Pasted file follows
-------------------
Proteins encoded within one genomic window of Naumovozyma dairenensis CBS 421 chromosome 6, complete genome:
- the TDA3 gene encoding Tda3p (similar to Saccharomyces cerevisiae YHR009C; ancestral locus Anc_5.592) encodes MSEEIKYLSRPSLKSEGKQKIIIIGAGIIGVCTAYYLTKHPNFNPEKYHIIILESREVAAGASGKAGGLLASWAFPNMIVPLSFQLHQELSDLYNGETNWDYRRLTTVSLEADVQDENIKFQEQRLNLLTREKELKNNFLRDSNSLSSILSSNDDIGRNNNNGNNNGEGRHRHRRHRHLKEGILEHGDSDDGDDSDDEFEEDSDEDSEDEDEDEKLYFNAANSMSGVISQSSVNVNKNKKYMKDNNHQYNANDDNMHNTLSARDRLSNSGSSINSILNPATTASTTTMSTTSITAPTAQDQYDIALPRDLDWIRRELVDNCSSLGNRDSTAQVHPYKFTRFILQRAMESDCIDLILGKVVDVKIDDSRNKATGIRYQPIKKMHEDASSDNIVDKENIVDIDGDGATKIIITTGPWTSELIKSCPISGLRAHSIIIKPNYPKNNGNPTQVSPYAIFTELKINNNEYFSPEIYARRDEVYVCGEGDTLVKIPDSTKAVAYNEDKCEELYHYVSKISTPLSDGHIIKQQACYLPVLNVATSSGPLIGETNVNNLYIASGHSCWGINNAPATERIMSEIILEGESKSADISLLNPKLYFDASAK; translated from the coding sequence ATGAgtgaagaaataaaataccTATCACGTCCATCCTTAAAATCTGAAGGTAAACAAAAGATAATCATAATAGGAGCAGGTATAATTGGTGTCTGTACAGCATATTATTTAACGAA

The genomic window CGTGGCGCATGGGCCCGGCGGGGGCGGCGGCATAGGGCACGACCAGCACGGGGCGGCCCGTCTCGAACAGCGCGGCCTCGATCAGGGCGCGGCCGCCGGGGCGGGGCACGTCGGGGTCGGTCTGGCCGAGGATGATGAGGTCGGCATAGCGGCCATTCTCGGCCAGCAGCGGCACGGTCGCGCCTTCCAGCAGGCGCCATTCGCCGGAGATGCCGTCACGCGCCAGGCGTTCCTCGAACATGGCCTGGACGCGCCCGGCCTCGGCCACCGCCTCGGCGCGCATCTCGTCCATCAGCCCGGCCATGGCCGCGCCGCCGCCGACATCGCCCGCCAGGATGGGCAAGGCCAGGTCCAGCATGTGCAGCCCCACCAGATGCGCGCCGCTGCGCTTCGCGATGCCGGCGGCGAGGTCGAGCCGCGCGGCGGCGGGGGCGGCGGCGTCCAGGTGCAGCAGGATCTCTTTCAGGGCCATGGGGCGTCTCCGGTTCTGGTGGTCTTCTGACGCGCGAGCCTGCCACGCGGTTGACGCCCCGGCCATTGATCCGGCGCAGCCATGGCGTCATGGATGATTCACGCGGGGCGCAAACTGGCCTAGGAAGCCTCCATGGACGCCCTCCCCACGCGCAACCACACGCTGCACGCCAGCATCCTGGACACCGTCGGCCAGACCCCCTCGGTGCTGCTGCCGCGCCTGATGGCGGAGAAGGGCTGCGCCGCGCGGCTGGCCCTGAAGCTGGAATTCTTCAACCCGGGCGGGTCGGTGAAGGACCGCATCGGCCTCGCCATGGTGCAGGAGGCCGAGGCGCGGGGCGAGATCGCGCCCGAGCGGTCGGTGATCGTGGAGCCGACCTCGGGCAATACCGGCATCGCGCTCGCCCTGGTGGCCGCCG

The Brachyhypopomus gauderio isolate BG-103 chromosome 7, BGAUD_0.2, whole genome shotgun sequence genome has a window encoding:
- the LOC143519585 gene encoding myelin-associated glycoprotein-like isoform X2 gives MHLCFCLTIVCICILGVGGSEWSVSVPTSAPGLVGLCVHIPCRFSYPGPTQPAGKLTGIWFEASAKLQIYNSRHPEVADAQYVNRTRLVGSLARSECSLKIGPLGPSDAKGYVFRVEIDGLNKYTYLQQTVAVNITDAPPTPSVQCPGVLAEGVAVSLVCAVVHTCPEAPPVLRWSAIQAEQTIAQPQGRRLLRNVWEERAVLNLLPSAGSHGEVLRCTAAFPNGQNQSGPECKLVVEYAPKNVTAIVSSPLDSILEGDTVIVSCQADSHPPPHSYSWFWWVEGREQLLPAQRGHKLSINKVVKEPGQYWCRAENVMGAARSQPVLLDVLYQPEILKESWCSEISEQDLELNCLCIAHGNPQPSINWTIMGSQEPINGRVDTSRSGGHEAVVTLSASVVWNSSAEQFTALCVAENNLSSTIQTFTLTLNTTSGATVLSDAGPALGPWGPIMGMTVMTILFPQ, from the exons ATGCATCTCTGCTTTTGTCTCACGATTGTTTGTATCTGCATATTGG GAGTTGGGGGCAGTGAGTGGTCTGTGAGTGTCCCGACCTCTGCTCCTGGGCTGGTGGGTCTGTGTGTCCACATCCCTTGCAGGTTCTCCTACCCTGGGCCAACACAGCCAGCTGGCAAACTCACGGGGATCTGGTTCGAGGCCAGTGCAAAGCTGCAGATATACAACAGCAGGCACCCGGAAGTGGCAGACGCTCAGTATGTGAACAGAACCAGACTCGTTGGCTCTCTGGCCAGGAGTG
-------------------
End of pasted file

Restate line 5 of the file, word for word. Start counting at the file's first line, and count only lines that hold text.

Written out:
- the LOC143519585 gene encoding myelin-associated glycoprotein-like isoform X2 gives MHLCFCLTIVCICILGVGGSEWSVSVPTSAPGLVGLCVHIPCRFSYPGPTQPAGKLTGIWFEASAKLQIYNSRHPEVADAQYVNRTRLVGSLARSECSLKIGPLGPSDAKGYVFRVEIDGLNKYTYLQQTVAVNITDAPPTPSVQCPGVLAEGVAVSLVCAVVHTCPEAPPVLRWSAIQAEQTIAQPQGRRLLRNVWEERAVLNLLPSAGSHGEVLRCTAAFPNGQNQSGPECKLVVEYAPKNVTAIVSSPLDSILEGDTVIVSCQADSHPPPHSYSWFWWVEGREQLLPAQRGHKLSINKVVKEPGQYWCRAENVMGAARSQPVLLDVLYQPEILKESWCSEISEQDLELNCLCIAHGNPQPSINWTIMGSQEPINGRVDTSRSGGHEAVVTLSASVVWNSSAEQFTALCVAENNLSSTIQTFTLTLNTTSGATVLSDAGPALGPWGPIMGMTVMTILFPQ, from the exons ATGCATCTCTGCTTTTGTCTCACGATTGTTTGTATCTGCATATTGG GAGTTGGGGGCAGTGAGTGGTCTGTGAGTGTCCCGACCTCTGCTCCTGGGCTGGTGGGTCTGTGTGTCCACATCCCTTGCAGGTTCTCCTACCCTGGGCCAACACAGCCAGCTGGCAAACTCACGGGGATCTGGTTCGAGGCCAGTGCAAAGCTGCAGATATACAACAGCAGGCACCCGGAAGTGGCAGACGCTCAGTATGTGAACAGAACCAGACTCGTTGGCTCTCTGGCCAGGAGTG